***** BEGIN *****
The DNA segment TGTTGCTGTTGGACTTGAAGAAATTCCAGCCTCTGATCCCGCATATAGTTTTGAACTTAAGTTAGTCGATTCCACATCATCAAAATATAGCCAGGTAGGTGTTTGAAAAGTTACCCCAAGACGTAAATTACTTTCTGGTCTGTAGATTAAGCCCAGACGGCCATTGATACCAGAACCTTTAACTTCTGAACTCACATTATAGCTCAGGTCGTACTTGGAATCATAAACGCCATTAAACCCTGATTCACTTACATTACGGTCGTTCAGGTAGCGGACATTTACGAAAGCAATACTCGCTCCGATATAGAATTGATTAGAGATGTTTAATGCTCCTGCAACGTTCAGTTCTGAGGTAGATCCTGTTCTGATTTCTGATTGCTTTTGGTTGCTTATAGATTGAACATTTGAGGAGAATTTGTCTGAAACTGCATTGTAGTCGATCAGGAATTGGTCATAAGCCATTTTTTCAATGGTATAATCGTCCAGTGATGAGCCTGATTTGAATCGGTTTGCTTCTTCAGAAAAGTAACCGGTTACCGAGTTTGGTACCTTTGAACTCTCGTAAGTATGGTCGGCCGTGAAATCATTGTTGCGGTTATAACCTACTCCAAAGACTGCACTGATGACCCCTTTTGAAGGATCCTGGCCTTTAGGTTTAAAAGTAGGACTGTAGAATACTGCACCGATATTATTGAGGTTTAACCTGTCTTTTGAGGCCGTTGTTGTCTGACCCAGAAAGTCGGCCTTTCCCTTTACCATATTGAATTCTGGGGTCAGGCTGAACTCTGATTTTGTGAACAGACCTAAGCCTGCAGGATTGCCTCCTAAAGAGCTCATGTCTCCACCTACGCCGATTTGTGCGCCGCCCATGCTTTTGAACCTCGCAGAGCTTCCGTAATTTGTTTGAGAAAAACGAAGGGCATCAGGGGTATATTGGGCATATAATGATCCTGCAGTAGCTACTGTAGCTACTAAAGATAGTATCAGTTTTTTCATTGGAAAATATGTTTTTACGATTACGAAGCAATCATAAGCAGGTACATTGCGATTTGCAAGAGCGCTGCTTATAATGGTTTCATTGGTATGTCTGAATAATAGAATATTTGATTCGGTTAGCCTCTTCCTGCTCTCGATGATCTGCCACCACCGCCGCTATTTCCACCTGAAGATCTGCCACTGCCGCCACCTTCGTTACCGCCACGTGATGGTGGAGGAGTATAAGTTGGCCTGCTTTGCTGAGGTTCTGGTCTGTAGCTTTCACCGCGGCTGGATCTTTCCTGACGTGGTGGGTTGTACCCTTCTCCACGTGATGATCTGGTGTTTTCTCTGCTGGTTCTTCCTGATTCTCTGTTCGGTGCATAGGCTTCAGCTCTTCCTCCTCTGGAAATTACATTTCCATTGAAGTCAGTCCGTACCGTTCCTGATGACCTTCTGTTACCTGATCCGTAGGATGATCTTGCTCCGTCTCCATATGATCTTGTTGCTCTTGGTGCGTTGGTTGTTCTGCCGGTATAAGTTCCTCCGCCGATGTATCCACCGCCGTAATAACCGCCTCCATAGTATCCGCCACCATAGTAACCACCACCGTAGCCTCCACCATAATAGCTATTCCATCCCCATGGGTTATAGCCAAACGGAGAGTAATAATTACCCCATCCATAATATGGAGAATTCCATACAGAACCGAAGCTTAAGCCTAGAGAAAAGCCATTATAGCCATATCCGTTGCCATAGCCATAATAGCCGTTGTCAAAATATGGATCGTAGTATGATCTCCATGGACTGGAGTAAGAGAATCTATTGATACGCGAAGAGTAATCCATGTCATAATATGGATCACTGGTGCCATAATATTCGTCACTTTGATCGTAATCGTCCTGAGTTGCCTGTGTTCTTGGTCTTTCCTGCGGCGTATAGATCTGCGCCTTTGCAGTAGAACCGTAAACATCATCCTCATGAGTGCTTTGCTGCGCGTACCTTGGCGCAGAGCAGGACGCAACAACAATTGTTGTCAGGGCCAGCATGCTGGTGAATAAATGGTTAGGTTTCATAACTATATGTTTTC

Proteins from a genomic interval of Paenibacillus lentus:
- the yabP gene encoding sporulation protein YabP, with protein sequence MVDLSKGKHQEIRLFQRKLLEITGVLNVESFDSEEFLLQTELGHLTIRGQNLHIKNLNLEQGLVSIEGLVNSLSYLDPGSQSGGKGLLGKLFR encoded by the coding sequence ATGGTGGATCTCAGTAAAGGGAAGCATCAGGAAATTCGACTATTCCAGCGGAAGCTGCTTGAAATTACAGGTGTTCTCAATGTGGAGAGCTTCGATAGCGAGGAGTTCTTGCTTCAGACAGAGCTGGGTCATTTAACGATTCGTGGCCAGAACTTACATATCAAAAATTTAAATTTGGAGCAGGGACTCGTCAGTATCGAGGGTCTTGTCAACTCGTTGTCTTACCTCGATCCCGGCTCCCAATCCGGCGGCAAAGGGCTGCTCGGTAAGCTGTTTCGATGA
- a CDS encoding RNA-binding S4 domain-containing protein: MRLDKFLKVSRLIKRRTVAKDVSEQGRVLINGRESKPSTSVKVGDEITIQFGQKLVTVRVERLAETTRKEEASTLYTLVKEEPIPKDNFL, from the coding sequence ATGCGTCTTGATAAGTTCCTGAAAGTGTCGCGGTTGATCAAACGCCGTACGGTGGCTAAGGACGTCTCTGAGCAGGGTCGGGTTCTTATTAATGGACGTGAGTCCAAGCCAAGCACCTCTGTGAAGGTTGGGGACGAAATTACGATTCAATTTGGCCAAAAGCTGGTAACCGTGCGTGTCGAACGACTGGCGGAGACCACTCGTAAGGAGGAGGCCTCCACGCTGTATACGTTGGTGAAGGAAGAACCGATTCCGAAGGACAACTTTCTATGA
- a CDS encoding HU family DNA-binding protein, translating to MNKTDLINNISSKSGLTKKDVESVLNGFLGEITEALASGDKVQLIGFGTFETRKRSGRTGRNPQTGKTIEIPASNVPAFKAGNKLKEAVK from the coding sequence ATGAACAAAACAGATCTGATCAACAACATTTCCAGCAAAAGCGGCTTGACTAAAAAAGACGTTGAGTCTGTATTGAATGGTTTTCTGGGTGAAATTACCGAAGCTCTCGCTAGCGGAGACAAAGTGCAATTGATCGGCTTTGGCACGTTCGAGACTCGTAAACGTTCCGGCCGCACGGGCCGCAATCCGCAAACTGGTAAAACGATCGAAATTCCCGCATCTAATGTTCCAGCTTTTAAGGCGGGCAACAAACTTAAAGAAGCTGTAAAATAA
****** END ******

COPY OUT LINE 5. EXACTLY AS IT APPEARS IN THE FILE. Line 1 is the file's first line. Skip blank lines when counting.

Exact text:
- a CDS encoding HU family DNA-binding protein, translating to MNKTDLINNISSKSGLTKKDVESVLNGFLGEITEALASGDKVQLIGFGTFETRKRSGRTGRNPQTGKTIEIPASNVPAFKAGNKLKEAVK from the coding sequence ATGAACAAAACAGATCTGATCAACAACATTTCCAGCAAAAGCGGCTTGACTAAAAAAGACGTTGAGTCTGTATTGAATGGTTTTCTGGGTGAAATTACCGAAGCTCTCGCTAGCGGAGACAAAGTGCAATTGATCGGCTTTGGCACGTTCGAGACTCGTAAACGTTCCGGCCGCACGGGCCGCAATCCGCAAACTGGTAAAACGATCGAAATTCCCGCATCTAATGTTCCAGCTTTTAAGGCGGGCAACAAACTTAAAGAAGCTGTAAAATAA